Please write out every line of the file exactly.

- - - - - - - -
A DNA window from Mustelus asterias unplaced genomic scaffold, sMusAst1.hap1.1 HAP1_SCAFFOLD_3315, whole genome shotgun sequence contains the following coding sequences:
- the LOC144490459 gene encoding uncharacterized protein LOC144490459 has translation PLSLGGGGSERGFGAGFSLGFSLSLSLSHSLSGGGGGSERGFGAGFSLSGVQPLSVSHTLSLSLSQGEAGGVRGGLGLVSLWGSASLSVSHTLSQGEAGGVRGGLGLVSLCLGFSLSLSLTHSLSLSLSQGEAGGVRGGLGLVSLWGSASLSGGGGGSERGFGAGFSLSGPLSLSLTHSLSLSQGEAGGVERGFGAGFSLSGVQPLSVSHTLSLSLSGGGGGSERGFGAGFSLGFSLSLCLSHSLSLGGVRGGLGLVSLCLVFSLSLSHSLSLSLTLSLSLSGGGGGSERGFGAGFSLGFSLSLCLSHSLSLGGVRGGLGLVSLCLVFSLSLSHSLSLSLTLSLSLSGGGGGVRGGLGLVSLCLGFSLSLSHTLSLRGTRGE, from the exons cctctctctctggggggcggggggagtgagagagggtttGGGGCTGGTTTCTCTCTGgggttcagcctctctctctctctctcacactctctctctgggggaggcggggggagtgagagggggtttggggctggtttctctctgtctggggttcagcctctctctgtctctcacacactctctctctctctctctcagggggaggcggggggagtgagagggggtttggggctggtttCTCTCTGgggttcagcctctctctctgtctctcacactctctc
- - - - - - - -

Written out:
A DNA window from Mustelus asterias unplaced genomic scaffold, sMusAst1.hap1.1 HAP1_SCAFFOLD_3315, whole genome shotgun sequence contains the following coding sequences:
- the LOC144490459 gene encoding uncharacterized protein LOC144490459 has translation PLSLGGGGSERGFGAGFSLGFSLSLSLSHSLSGGGGGSERGFGAGFSLSGVQPLSVSHTLSLSLSQGEAGGVRGGLGLVSLWGSASLSVSHTLSQGEAGGVRGGLGLVSLCLGFSLSLSLTHSLSLSLSQGEAGGVRGGLGLVSLWGSASLSGGGGGSERGFGAGFSLSGPLSLSLTHSLSLSQGEAGGVERGFGAGFSLSGVQPLSVSHTLSLSLSGGGGGSERGFGAGFSLGFSLSLCLSHSLSLGGVRGGLGLVSLCLVFSLSLSHSLSLSLTLSLSLSGGGGGSERGFGAGFSLGFSLSLCLSHSLSLGGVRGGLGLVSLCLVFSLSLSHSLSLSLTLSLSLSGGGGGVRGGLGLVSLCLGFSLSLSHTLSLRGTRGE, from the exons cctctctctctggggggcggggggagtgagagagggtttGGGGCTGGTTTCTCTCTGgggttcagcctctctctctctctctcacactctctctctgggggaggcggggggagtgagagggggtttggggctggtttctctctgtctggggttcagcctctctctgtctctcacacactctctctctctctctctcagggggaggcggggggagtgagagggggtttggggctggtttCTCTCTGgggttcagcctctctctctgtctctcacactctctc